Being treated fairly is important - but fairness alone isn't enough to make people feel valued in a workplace or other groups, new research suggests.
Researchers found that "distinctive treatment" - where a person's talents and qualities are recognised - provides this sense of value while also reinforcing their sense of inclusion. It also promotes mental health.
The findings suggest there is no conflict between "fitting in" and "standing out" in groups - in fact, they complement each other.
But while the importance of fairness is widely accepted, the researchers say distinctive treatment is often overlooked.
The research was carried out by the University of Exeter, UCLA and Sonoma State University.
"Organisations and other groups often recognise the importance of members treating each other fairly - with dignity and without bias," said lead author Dr Christopher Begeny, of the University of Exeter.
"In six studies of workplaces and other groups, we find that this is indeed key to fostering individuals' sense of belonging.
"However, individuals also need to be shown that they have some distinct value to the group.
"When colleagues or fellow group members show interest and appreciation for an individual's more distinguishing qualities, that individual benefits.
"This kind of distinctive treatment has real benefits for mental health too, including less anxiety and depression.
"To be clear, fair treatment is a must - but our studies show it's also woefully insufficient on its own.
"Individuals need to feel more than inclusion. As well as 'fitting in', they need to 'stand out' - to feel that they have some distinct value and worth that they bring to the group."
Asked how organisations could embed distinctive treatment in their workplace, Dr Begeny said: "It helps to have supervisors with the time and energy to recognise and tap into the particular skills and knowledge of the different people they supervise.
"Another method is to create well-developed systems of mentorship, allowing people to share their experience and expertise.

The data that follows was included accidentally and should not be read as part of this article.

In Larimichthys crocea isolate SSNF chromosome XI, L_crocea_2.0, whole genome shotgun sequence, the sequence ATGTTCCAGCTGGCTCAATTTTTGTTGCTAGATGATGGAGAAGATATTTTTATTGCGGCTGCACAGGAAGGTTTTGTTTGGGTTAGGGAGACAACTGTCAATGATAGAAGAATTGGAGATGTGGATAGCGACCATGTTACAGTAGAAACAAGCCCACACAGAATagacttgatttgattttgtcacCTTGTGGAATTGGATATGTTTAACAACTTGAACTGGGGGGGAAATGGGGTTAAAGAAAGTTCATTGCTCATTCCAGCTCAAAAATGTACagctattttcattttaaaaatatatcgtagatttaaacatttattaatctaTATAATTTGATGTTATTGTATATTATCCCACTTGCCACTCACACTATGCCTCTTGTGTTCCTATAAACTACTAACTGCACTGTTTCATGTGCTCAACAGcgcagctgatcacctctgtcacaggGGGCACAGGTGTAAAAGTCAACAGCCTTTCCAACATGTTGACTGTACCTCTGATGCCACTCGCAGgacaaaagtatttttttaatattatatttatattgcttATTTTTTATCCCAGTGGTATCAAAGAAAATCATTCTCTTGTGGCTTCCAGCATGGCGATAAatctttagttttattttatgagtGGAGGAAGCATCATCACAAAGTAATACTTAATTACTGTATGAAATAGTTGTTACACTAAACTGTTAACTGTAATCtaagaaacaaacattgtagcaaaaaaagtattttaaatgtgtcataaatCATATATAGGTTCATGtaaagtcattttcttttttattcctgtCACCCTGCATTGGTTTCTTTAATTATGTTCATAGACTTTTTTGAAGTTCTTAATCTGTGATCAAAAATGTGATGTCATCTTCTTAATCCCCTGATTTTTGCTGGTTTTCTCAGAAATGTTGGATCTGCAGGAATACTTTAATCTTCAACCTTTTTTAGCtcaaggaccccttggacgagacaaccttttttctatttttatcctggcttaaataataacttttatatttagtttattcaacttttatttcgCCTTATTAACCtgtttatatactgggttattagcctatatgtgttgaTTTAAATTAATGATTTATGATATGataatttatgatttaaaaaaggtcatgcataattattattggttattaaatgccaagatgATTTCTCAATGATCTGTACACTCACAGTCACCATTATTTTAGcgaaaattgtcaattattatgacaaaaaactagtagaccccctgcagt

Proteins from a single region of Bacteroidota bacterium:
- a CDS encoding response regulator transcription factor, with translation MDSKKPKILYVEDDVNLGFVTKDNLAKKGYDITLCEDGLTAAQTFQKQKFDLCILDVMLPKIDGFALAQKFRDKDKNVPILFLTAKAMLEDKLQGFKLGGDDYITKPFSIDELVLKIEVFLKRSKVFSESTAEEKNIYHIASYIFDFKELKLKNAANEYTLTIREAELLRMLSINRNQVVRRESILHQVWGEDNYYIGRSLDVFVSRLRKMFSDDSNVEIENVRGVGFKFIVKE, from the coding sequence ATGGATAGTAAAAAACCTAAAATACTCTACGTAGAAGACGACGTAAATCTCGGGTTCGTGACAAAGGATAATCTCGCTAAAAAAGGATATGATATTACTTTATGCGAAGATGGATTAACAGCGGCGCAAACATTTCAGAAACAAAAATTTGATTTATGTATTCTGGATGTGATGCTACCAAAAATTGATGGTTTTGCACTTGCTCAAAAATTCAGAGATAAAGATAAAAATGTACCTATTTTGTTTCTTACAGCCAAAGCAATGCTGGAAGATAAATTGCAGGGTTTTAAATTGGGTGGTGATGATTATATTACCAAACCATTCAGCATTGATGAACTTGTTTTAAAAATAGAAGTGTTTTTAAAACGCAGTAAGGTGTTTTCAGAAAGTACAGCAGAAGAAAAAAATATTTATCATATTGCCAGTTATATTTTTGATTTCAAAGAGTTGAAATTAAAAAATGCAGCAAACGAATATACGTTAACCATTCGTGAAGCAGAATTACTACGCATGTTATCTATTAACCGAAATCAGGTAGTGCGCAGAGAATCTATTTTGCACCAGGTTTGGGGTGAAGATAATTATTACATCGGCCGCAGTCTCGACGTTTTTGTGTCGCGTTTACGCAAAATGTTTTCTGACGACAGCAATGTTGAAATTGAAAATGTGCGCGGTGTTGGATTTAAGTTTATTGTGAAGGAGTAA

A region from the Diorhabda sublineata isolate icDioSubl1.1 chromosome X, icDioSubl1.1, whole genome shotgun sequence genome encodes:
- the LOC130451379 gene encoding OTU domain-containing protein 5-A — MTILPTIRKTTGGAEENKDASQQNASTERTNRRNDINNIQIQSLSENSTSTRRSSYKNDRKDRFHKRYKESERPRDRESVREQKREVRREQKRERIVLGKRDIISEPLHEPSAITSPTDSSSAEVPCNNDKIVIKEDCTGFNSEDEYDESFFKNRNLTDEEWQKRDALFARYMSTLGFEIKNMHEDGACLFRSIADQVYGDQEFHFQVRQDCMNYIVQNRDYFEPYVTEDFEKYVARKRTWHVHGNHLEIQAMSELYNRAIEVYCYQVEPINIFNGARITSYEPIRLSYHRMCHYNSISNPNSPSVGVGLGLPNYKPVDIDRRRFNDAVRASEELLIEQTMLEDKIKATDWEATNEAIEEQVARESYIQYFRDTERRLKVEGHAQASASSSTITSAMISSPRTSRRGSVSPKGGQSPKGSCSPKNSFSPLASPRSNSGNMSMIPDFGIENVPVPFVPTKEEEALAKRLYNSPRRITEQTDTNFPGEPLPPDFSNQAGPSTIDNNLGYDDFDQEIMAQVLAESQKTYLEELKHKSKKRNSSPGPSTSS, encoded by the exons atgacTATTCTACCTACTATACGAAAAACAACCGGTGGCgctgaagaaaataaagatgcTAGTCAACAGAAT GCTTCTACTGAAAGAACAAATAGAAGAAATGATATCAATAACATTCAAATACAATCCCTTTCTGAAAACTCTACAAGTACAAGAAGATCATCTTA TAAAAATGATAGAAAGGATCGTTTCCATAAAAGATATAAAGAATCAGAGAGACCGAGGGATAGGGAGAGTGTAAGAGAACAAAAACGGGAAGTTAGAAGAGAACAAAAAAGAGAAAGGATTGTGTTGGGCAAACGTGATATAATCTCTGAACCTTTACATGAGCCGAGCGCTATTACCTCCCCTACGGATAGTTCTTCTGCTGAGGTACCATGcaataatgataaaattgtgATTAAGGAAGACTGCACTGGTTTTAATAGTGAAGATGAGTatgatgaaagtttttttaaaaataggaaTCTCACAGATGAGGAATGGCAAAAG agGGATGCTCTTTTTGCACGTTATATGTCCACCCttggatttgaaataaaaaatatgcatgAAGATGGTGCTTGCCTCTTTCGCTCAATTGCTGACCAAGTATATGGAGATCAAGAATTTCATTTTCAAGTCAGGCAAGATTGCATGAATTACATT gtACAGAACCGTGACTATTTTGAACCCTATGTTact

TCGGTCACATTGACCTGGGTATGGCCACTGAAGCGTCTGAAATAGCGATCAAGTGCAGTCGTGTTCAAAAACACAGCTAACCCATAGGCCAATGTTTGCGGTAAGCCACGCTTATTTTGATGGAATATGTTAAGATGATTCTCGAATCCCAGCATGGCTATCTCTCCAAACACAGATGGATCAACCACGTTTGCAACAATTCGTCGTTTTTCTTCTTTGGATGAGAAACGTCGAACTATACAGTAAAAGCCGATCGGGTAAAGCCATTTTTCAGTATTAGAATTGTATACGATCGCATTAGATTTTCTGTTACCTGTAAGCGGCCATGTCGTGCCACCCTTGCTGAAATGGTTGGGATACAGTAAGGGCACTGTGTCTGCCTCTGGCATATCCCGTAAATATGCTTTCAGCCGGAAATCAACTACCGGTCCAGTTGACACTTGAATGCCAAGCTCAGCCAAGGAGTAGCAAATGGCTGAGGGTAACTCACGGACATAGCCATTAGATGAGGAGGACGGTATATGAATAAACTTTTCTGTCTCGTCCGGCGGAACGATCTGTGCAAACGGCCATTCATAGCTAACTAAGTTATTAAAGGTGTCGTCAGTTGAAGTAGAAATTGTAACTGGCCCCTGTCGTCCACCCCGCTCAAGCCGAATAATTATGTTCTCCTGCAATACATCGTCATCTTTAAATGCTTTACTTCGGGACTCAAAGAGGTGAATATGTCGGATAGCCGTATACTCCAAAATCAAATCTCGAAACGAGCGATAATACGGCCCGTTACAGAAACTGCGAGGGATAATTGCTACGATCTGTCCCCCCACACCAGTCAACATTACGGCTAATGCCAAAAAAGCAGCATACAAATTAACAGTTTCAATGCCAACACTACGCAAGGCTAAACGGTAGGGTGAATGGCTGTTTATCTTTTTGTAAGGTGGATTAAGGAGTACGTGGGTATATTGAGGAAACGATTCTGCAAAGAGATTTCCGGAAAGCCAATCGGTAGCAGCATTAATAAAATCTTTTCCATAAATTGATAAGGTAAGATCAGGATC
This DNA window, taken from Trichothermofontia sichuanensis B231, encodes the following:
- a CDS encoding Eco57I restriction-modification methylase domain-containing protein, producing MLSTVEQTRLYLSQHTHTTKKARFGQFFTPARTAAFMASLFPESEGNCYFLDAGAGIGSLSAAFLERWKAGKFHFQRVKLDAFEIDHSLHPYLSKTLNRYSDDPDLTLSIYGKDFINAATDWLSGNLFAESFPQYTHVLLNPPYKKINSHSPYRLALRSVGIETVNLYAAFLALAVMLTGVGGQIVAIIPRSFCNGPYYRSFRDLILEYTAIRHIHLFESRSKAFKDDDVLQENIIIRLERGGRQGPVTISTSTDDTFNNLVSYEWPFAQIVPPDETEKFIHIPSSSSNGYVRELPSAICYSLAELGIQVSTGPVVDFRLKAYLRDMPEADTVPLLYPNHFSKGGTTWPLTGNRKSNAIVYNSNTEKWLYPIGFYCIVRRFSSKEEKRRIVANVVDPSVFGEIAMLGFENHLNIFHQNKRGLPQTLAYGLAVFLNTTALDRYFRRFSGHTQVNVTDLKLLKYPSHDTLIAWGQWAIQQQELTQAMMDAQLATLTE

"This can also foster a workplace culture that is not just inclusive, but value-affirming - where people regularly seek each other out for advice, which is beneficial to both parties."
Dr Begeny added: "Expressing distinctive treatment does not simply mean sending out a mass email saying 'if anyone has any ideas about this project, please let me know'.
"It's about going to an individual, or small group of individuals, and saying, 'hey, I really think your insights and perspectives could be an asset to this project. Would you be willing to offer your thoughts?'
"It's not a passive process of hearing people when they have ideas to share.
"It involves actively seeking them out - taking the initiative to learn what an individual has to offer -and showing recognition and appreciation for it."
Of the six studies, four were based in workplaces, while the others examined fair and distinctive treatment in student communities, and in racial/ethnic minority communities.
In all cases, distinctive treatment provided clear benefits.
The research was funded by the European Research Council and UCLA.
The paper, published in the journal PLOS ONE, is entitled: "Being treated fairly in groups is important, but not sufficient: The role of distinctive treatment in groups, and its implications for mental health."